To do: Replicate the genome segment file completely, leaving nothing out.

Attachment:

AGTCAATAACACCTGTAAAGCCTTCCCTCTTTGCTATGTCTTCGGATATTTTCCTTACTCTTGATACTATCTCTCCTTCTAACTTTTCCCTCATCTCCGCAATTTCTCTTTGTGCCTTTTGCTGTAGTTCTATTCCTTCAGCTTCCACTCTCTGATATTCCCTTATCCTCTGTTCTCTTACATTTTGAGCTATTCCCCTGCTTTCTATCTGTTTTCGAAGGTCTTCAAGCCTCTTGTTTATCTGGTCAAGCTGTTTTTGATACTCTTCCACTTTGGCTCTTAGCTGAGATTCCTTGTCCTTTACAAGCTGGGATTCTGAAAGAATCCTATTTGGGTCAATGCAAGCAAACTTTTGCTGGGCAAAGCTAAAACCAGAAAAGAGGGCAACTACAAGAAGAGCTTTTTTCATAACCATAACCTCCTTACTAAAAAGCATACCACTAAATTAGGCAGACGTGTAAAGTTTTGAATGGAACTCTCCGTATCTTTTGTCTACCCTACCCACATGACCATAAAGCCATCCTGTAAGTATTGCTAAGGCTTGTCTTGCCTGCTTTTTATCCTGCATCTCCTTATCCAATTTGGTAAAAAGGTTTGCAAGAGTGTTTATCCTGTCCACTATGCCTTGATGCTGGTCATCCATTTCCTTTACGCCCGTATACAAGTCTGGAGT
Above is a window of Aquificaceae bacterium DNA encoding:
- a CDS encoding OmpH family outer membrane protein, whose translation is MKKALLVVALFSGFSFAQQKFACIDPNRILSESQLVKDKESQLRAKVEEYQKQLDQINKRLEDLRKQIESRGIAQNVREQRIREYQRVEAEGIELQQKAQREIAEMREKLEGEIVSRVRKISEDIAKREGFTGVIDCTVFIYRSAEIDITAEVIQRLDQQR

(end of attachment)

AGTCAATAACACCTGTAAAGCCTTCCCTCTTTGCTATGTCTTCGGATATTTTCCTTACTCTTGATACTATCTCTCCTTCTAACTTTTCCCTCATCTCCGCAATTTCTCTTTGTGCCTTTTGCTGTAGTTCTATTCCTTCAGCTTCCACTCTCTGATATTCCCTTATCCTCTGTTCTCTTACATTTTGAGCTATTCCCCTGCTTTCTATCTGTTTTCGAAGGTCTTCAAGCCTCTTGTTTATCTGGTCAAGCTGTTTTTGATACTCTTCCACTTTGGCTCTTAGCTGAGATTCCTTGTCCTTTACAAGCTGGGATTCTGAAAGAATCCTATTTGGGTCAATGCAAGCAAACTTTTGCTGGGCAAAGCTAAAACCAGAAAAGAGGGCAACTACAAGAAGAGCTTTTTTCATAACCATAACCTCCTTACTAAAAAGCATACCACTAAATTAGGCAGACGTGTAAAGTTTTGAATGGAACTCTCCGTATCTTTTGTCTACCCTACCCACATGACCATAAAGCCATCCTGTAAGTATTGCTAAGGCTTGTCTTGCCTGCTTTTTATCCTGCATCTCCTTATCCAATTTGGTAAAAAGGTTTGCAAGAGTGTTTATCCTGTCCACTATGCCTTGATGCTGGTCATCCATTTCCTTTACGCCCGTATACAAGTCTGGAGT
Above is a window of Aquificaceae bacterium DNA encoding:
- a CDS encoding OmpH family outer membrane protein, whose translation is MKKALLVVALFSGFSFAQQKFACIDPNRILSESQLVKDKESQLRAKVEEYQKQLDQINKRLEDLRKQIESRGIAQNVREQRIREYQRVEAEGIELQQKAQREIAEMREKLEGEIVSRVRKISEDIAKREGFTGVIDCTVFIYRSAEIDITAEVIQRLDQQR